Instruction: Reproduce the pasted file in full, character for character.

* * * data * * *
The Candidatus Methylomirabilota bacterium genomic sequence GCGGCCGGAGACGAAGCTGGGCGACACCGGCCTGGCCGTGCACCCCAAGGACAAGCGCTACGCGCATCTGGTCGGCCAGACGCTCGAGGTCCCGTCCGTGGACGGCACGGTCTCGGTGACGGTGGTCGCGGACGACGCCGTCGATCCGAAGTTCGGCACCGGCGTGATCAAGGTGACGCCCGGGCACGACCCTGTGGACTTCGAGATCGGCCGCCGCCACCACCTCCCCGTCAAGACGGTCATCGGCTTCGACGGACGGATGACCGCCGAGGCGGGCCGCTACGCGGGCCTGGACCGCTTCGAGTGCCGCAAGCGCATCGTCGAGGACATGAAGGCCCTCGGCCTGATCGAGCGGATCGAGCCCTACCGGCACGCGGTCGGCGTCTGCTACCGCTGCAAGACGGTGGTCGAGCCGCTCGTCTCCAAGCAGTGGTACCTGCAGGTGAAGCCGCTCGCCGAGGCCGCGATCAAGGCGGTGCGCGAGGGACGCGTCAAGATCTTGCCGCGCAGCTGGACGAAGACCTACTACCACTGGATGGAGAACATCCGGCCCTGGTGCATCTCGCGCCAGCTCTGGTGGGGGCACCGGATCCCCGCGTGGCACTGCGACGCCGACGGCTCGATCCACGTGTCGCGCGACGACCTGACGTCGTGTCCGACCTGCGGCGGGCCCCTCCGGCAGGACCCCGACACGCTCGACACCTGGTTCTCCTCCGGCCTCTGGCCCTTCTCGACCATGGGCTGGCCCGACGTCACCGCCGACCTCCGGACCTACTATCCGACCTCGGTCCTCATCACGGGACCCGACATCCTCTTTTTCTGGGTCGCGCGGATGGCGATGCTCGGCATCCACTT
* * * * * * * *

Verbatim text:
The Candidatus Methylomirabilota bacterium genomic sequence GCGGCCGGAGACGAAGCTGGGCGACACCGGCCTGGCCGTGCACCCCAAGGACAAGCGCTACGCGCATCTGGTCGGCCAGACGCTCGAGGTCCCGTCCGTGGACGGCACGGTCTCGGTGACGGTGGTCGCGGACGACGCCGTCGATCCGAAGTTCGGCACCGGCGTGATCAAGGTGACGCCCGGGCACGACCCTGTGGACTTCGAGATCGGCCGCCGCCACCACCTCCCCGTCAAGACGGTCATCGGCTTCGACGGACGGATGACCGCCGAGGCGGGCCGCTACGCGGGCCTGGACCGCTTCGAGTGCCGCAAGCGCATCGTCGAGGACATGAAGGCCCTCGGCCTGATCGAGCGGATCGAGCCCTACCGGCACGCGGTCGGCGTCTGCTACCGCTGCAAGACGGTGGTCGAGCCGCTCGTCTCCAAGCAGTGGTACCTGCAGGTGAAGCCGCTCGCCGAGGCCGCGATCAAGGCGGTGCGCGAGGGACGCGTCAAGATCTTGCCGCGCAGCTGGACGAAGACCTACTACCACTGGATGGAGAACATCCGGCCCTGGTGCATCTCGCGCCAGCTCTGGTGGGGGCACCGGATCCCCGCGTGGCACTGCGACGCCGACGGCTCGATCCACGTGTCGCGCGACGACCTGACGTCGTGTCCGACCTGCGGCGGGCCCCTCCGGCAGGACCCCGACACGCTCGACACCTGGTTCTCCTCCGGCCTCTGGCCCTTCTCGACCATGGGCTGGCCCGACGTCACCGCCGACCTCCGGACCTACTATCCGACCTCGGTCCTCATCACGGGACCCGACATCCTCTTTTTCTGGGTCGCGCGGATGGCGATGCTCGGCATCCACTT